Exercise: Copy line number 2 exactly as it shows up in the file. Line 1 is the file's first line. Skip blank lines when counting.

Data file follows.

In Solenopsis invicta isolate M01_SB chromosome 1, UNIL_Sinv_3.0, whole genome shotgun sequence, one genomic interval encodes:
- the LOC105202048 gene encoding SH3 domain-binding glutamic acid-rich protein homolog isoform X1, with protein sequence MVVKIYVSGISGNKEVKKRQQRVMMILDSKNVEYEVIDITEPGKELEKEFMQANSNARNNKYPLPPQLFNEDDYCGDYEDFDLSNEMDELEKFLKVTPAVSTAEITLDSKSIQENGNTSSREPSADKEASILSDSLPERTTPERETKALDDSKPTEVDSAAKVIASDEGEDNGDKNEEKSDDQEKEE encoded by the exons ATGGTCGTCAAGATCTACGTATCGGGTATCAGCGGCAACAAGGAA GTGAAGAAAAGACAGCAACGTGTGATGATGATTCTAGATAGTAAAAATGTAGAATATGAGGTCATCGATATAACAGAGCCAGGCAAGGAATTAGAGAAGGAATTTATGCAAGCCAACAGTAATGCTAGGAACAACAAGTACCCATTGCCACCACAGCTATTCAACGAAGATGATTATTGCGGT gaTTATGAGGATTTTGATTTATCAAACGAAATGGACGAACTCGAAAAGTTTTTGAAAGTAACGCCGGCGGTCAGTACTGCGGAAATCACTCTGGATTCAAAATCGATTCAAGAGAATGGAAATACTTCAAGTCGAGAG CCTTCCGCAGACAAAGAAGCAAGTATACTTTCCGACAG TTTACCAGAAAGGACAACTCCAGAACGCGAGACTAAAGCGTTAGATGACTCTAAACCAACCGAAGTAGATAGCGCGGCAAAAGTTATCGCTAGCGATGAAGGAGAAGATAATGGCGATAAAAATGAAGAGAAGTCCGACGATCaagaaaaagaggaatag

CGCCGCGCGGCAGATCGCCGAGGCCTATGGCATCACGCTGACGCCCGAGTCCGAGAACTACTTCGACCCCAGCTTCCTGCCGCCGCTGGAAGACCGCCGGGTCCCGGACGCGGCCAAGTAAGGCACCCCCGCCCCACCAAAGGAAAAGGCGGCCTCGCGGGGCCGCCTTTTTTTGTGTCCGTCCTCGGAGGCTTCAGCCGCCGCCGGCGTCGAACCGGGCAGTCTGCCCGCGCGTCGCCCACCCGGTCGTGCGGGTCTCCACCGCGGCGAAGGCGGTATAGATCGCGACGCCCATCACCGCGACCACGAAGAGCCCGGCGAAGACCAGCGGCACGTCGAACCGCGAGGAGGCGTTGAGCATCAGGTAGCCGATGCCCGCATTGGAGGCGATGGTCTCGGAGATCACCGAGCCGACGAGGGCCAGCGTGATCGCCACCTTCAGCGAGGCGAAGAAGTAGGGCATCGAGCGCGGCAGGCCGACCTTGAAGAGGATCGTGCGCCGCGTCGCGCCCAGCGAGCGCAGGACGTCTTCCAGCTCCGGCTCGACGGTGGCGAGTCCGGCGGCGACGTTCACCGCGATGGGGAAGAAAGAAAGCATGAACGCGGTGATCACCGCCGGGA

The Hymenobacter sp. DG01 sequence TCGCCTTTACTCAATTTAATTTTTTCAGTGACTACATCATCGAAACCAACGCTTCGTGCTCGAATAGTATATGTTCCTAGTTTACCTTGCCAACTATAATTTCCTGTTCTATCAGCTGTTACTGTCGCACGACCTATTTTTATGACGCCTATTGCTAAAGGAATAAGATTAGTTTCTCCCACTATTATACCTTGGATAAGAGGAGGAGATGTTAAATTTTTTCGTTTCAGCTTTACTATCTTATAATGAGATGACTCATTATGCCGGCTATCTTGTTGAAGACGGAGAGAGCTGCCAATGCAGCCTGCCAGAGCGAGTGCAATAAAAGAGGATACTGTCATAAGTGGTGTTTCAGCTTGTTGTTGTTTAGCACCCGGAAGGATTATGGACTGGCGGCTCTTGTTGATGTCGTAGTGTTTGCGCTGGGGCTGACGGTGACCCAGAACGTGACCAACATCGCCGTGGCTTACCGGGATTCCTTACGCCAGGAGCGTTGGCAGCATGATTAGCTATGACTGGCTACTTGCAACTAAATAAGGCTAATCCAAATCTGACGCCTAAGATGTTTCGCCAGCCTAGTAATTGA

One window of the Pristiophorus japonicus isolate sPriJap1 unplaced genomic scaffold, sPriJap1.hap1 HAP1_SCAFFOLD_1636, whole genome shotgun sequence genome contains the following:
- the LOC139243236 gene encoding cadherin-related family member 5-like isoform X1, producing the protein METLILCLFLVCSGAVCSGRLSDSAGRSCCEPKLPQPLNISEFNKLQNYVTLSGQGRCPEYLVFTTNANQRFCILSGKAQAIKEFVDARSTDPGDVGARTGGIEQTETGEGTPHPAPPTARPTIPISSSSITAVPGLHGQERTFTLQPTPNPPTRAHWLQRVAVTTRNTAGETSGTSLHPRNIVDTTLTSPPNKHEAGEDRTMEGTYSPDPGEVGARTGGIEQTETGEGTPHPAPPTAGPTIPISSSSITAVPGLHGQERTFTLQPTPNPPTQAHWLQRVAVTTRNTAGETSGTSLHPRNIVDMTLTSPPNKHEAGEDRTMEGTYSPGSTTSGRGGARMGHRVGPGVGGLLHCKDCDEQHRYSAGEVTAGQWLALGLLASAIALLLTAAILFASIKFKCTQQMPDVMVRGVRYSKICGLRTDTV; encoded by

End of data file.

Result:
- the LOC105202048 gene encoding SH3 domain-binding glutamic acid-rich protein homolog isoform X1, with protein sequence MVVKIYVSGISGNKEVKKRQQRVMMILDSKNVEYEVIDITEPGKELEKEFMQANSNARNNKYPLPPQLFNEDDYCGDYEDFDLSNEMDELEKFLKVTPAVSTAEITLDSKSIQENGNTSSREPSADKEASILSDSLPERTTPERETKALDDSKPTEVDSAAKVIASDEGEDNGDKNEEKSDDQEKEE encoded by the exons ATGGTCGTCAAGATCTACGTATCGGGTATCAGCGGCAACAAGGAA GTGAAGAAAAGACAGCAACGTGTGATGATGATTCTAGATAGTAAAAATGTAGAATATGAGGTCATCGATATAACAGAGCCAGGCAAGGAATTAGAGAAGGAATTTATGCAAGCCAACAGTAATGCTAGGAACAACAAGTACCCATTGCCACCACAGCTATTCAACGAAGATGATTATTGCGGT gaTTATGAGGATTTTGATTTATCAAACGAAATGGACGAACTCGAAAAGTTTTTGAAAGTAACGCCGGCGGTCAGTACTGCGGAAATCACTCTGGATTCAAAATCGATTCAAGAGAATGGAAATACTTCAAGTCGAGAG CCTTCCGCAGACAAAGAAGCAAGTATACTTTCCGACAG TTTACCAGAAAGGACAACTCCAGAACGCGAGACTAAAGCGTTAGATGACTCTAAACCAACCGAAGTAGATAGCGCGGCAAAAGTTATCGCTAGCGATGAAGGAGAAGATAATGGCGATAAAAATGAAGAGAAGTCCGACGATCaagaaaaagaggaatag